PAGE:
### Section 7.6.2.1Slope Maps

A slope map is a normal pattern modifier which gives the user a great deal of control over the exact shape of the bumpy features. It is best illustrated with a gradient normal pattern. Suppose you have...

plane{ z, 0 pigment{ White } normal { gradient x } }

This gives a ramp wave pattern that looks like small linear ramps that climb from the points at x=0 to x=1 and then abruptly drops to 0 again to repeat the ramp from x=1 to x=2. A slope map turns this simple linear ramp into almost any wave shape you want. The syntax is as follows...

normal{ PATTERN_TYPE Value slope_map { [ NUM_1 POINT_SLOPE_1] [ NUM_2 POINT_SLOPE_2] [ NUM_3 POINT_SLOPE_3] ... } NORMAL_MODIFIERS... }

The NUM_1, NUM_2, ... are float values between 0.0 and 1.0 inclusive. POINT_SLOPE_1, POINT_SLOPE_2, ... are 2 component vectors such as <0,1> where the first value represents the apparent height of the wave and the second value represents the slope of the wave at that point. The height should range between 0.0 and 1.0 but any value could be used.

The slope value is the change in height per unit of distance. For example a slope of zero means flat, a slope of 1.0 means slope upwards at a 45 degree angle and a slope of -1 means slope down at 45 degrees. Theoretically a slope straight up would have infinite slope. In practice, slope values should be kept in the range -3.0 to +3.0. Keep in mind that this is only the visually apparent slope. A normal does not actually change the surface.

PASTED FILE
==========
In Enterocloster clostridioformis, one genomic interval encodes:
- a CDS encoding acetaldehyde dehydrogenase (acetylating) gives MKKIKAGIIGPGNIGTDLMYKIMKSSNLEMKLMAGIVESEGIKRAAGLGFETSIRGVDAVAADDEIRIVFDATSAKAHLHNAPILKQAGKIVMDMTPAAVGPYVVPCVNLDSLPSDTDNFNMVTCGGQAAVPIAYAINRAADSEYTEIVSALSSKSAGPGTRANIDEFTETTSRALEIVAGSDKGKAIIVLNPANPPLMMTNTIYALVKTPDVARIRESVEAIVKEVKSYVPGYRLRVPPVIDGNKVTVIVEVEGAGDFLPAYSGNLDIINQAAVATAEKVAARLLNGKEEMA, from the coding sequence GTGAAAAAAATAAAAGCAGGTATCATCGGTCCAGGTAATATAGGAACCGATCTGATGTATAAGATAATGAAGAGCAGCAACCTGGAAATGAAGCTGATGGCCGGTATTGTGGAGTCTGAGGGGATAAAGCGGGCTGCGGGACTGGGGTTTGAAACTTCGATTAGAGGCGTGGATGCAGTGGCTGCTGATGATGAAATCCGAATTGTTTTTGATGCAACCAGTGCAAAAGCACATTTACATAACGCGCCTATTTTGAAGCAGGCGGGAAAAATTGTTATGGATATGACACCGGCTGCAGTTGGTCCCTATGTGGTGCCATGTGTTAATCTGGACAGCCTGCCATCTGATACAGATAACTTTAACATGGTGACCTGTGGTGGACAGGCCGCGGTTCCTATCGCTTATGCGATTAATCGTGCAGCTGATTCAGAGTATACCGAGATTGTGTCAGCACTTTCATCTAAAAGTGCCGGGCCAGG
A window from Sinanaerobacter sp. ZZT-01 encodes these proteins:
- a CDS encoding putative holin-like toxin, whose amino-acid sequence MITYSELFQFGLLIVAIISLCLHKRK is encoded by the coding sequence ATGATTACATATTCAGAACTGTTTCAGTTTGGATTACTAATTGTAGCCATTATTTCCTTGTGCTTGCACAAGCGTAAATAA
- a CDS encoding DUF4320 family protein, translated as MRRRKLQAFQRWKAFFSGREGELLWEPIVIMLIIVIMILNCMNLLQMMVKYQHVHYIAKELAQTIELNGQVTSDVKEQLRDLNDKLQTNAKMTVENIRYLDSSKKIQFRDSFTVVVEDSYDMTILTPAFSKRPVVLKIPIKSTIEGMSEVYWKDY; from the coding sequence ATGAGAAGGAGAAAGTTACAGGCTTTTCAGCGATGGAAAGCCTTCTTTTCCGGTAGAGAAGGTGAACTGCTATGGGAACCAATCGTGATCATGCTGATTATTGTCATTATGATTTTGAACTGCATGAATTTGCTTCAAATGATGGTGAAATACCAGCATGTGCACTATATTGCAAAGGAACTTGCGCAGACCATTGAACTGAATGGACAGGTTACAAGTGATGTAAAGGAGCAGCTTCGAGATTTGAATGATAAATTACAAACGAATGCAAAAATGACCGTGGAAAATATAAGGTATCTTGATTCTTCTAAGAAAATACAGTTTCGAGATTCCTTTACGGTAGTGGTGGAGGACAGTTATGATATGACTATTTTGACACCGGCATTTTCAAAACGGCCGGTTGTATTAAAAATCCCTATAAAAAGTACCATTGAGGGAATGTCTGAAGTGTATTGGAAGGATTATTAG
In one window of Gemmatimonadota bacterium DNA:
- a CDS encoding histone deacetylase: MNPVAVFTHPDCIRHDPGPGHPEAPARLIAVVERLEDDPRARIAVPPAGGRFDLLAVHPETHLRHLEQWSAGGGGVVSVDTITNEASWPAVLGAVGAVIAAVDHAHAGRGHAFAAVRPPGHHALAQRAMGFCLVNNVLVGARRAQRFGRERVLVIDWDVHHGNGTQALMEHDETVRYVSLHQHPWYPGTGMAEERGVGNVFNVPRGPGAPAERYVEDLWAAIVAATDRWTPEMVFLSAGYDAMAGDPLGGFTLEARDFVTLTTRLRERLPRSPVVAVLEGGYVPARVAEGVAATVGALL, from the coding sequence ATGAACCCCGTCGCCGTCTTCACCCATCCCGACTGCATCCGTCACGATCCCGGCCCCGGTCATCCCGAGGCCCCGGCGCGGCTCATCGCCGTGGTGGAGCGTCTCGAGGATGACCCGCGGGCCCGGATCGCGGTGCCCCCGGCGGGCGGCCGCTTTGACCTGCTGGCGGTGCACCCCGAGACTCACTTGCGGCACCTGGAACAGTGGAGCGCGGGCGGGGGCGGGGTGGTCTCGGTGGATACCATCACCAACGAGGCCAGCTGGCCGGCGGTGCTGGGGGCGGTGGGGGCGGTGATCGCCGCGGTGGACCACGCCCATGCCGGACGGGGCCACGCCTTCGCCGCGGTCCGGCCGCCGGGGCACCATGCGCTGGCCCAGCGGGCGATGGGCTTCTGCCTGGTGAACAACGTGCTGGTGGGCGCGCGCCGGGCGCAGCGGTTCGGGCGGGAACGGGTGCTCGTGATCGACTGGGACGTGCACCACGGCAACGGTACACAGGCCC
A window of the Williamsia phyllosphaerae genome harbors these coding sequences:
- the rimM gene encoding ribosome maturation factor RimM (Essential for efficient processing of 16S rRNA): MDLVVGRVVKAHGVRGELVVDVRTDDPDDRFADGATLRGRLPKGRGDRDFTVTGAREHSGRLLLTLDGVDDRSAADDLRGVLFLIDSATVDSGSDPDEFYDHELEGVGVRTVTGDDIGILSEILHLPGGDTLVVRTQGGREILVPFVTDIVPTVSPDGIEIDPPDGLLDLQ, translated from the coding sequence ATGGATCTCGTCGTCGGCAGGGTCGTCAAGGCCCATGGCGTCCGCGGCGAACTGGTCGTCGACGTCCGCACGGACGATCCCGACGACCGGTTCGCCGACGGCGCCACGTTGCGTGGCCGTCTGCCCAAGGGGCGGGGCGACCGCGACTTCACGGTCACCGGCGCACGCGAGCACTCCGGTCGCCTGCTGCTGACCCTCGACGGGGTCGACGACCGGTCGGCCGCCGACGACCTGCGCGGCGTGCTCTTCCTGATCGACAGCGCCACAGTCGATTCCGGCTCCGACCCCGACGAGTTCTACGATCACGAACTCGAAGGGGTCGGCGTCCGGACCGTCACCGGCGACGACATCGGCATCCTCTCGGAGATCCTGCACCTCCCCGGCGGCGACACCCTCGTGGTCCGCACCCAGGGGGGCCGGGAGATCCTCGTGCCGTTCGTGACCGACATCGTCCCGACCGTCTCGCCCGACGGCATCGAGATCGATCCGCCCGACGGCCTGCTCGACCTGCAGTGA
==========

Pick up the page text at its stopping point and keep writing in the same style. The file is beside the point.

For example here is how to make the ramp slope up for the first half and back down on the second half creating a triangle wave with a sharp peak in the center.

normal { gradient x // this is the PATTERN_TYPE slope_map { [0 <0, 1>] // start at bottom and slope up [0.5 <1, 1>] // halfway through reach top still climbing [0.5 <1,-1>] // abruptly slope down [1 <0,-1>] // finish on down slope at bottom } }

The pattern function is evaluated and the result is a value from 0.0 to 1.0. The first entry says that at x=0 the apparent height is 0 and the slope is 1. At x=0.5 we are at height 1 and slope is still up at 1. The third entry also specifies that at x=0.5 (actually at some tiny fraction above 0.5) we have height 1 but slope -1 which is downwards. Finally at x=1 we are at height 0 again and still sloping down with slope -1.

Although this example connects the points using straight lines the shape is actually a cubic spline. This example creates a smooth sine wave.

normal { gradient x // this is the PATTERN_TYPE slope_map { [0 <0.5, 1>] // start in middle and slope up [0.25 <1.0, 0>] // flat slope at top of wave [0.5 <0.5,-1>] // slope down at mid point [0.75 <0.0, 0>] // flat slope at bottom [1 <0.5, 1>] // finish in middle and slope up } }

This example starts at height 0.5 sloping up at slope 1. At a fourth of the way through we are at the top of the curve at height 1 with slope 0 which is flat. The space between these two is a gentle curve because the start and end slopes are different. At half way we are at half height sloping down to bottom out at 3/4ths. By the end we are climbing at slope 1 again to complete the cycle. There are more examples in slopemap.pov in the sample scenes.